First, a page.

LIMA, Peru - Peru's interim president announced his resignation Sunday as the nation plunged into its worst constitutional crisis in two decades following massive protests unleashed when Congress ousted the nation's popular leader.
In a short televised address, Manuel Merino said he'd acted within the law when he was sworn into office as chief of state Tuesday, despite protesters' allegations that Congress had. staged a parliamentary coup.
“I, like everyone, want what's best for our country,” he said.
The decision came after a night of unrest in which dozens of protesters were injured from blunt force, tear gas or projectiles that rights groups say came predominantly from police using excessive force to quell the protests.
A network of human rights groups reported that 112 people had been hurt and the whereabouts of 41 others were unknown. Health authorities said the dead included Jack Pintado, 22, who was shot 11 times, including in the head, and Jordan Sotelo, 24, who was hit four times in the thorax near his heart.
“Two young people were absurdly, stupidly, unjustly sacrificed by the police,” Peruvian writer and Nobel laureate Mario Vargas Llosa said in a recorded video shared on Twitter. “This repression – which is against all of Peru – needs to stop.”
Meanwhile, a swell of political leaders urged Merino to leave, with at least 13 of his 19 ministers bailing out of his newly formed government. The president of Congress called on Merino to resign immediately and said lawmakers would vote to oust him if he refused.
“We should put above all else the lives of the Peruvian people,” said Luis Valdez, the current head of Congress, who himself plans to resign.
FILE - TV grab taken as Peruvian interim president Manuel Merino announces his resignation in a televised message from the Government Palace, on November 15, 2020. (LUKA GONZALES/AFP via Getty Images)
Merino, a little-known politician and rice farmer, became Peru’s leader Tuesday after a stunning vote by Congress to oust popular ex-President Martín Vizcarra. As head of Congress, Merino was next in Iine to the presidency when Vizcarra was removed. But protesters contend the move amounted to an illegal parliamentary coup and refused to recognize him.
“We want the voice of the people to be heard,” protester Fernando Ramirez said Saturday night as he banged a spoon against a pot at a protest.
Congress kicked Vizcarra out using a clause dating to the 19th century that allows the powerful legislature to remove a president for “permanent moral incapacity.” Legislators accused Vizcarra of poorly handling the pandemic and held up unproven accusations that he took more than $630,000 in bribes in exchange for two construction contracts while governor of a small province in southern Peru years ago.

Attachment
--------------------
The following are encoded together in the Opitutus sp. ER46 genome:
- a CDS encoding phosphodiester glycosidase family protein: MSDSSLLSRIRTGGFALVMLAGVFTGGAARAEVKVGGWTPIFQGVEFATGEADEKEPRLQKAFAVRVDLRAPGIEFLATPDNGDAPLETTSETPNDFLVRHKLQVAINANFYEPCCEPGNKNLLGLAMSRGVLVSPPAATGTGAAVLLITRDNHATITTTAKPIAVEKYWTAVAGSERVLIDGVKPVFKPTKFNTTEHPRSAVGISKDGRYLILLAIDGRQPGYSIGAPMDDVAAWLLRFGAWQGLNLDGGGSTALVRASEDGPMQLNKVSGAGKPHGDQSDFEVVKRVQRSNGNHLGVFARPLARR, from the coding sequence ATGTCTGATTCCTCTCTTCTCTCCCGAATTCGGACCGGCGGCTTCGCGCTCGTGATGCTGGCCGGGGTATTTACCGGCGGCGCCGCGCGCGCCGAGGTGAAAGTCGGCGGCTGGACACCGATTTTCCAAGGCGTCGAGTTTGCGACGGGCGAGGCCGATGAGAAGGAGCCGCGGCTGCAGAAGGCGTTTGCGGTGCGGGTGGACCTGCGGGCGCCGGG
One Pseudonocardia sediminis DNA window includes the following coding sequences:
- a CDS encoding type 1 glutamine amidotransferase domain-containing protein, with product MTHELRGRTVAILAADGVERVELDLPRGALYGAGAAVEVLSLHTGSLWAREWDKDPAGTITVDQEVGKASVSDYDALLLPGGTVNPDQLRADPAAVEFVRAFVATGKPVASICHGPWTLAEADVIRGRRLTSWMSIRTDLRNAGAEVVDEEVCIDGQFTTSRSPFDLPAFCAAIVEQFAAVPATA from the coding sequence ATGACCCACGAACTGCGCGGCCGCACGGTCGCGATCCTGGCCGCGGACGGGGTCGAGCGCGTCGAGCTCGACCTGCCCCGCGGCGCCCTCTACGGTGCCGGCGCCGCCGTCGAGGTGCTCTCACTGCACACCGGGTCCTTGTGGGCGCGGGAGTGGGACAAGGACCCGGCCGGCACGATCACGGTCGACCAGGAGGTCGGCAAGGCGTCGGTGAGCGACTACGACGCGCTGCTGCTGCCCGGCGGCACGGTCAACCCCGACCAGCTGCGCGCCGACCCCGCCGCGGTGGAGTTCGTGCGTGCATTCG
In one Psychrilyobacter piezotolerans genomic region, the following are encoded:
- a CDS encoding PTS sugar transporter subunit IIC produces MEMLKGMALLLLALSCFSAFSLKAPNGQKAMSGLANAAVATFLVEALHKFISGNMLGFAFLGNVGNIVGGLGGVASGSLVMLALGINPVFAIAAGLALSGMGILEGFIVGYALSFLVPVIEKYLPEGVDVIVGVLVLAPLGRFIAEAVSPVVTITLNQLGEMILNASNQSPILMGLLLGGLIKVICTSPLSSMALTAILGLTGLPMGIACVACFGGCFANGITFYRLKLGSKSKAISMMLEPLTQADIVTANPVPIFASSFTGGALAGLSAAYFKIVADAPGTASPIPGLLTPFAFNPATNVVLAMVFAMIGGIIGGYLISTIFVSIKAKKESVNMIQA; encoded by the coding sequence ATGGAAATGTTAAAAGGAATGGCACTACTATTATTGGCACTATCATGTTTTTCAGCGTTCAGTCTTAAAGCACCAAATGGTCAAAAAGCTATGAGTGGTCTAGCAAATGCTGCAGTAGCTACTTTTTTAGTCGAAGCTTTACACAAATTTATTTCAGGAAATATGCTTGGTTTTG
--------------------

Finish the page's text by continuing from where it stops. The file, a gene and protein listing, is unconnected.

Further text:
Prosecutors are investigating the allegations but Vizcarra has not been charged. A judge barred him from leaving the country for 18 months Friday.
The ex-president decried the violence on Twitter Sunday, blaming what he called an “illegal and illegitimate government” for the bloodshed.
“This country won’t let the deaths of these brave youths go unpunished,” Vizcarra wrote.
The protests rocking Peru are unlike any seen in recent years, fueled largely by young people typically apathetic to the country’s notoriously turbulent politics. Protesters are upset at Congress for staging what they consider an illegal power grab as well as whom Merino had chosen to lead his nascent government.
His prime minister, Ántero Flores-Aráoz, was a former defense secretary who resigned in 2009 after police clashes with indigenous protesters in the Amazon left 34 dead.
Alberto Vergara, a political analyst with Peru’s University of the Pacific, had characterized the new Cabinet as “old, bitter, stale, closed to the world.”
In remarks before Saturday’s upheaval, Merino denied the protests were against him, telling a local radio station that young people were demonstrating against unemployment and not being able to complete their studies because of the pandemic.
Peru has the world’s highest per-capita COVID-19 mortality rate and has seen one of Latin America’s worst economic contractions.
According to the National Association of Journalists, there were 35 attacks against members of the media between Monday and Thursday, almost all by police officers. Rights groups have also documented excessive force against protesters, the deployment of tear gas near homes and hospitals and the detention of demonstrations.
“We are documenting cases of police brutality in downtown Lima,” José Miguel Vivanco, Americas director of Human Rights Watch, wrote on Twitter Saturday. “Everything indicates repression against peaceful protesters is intensifying.”
Armario reported from Bogota, Colombia. Storyful contributed to this report.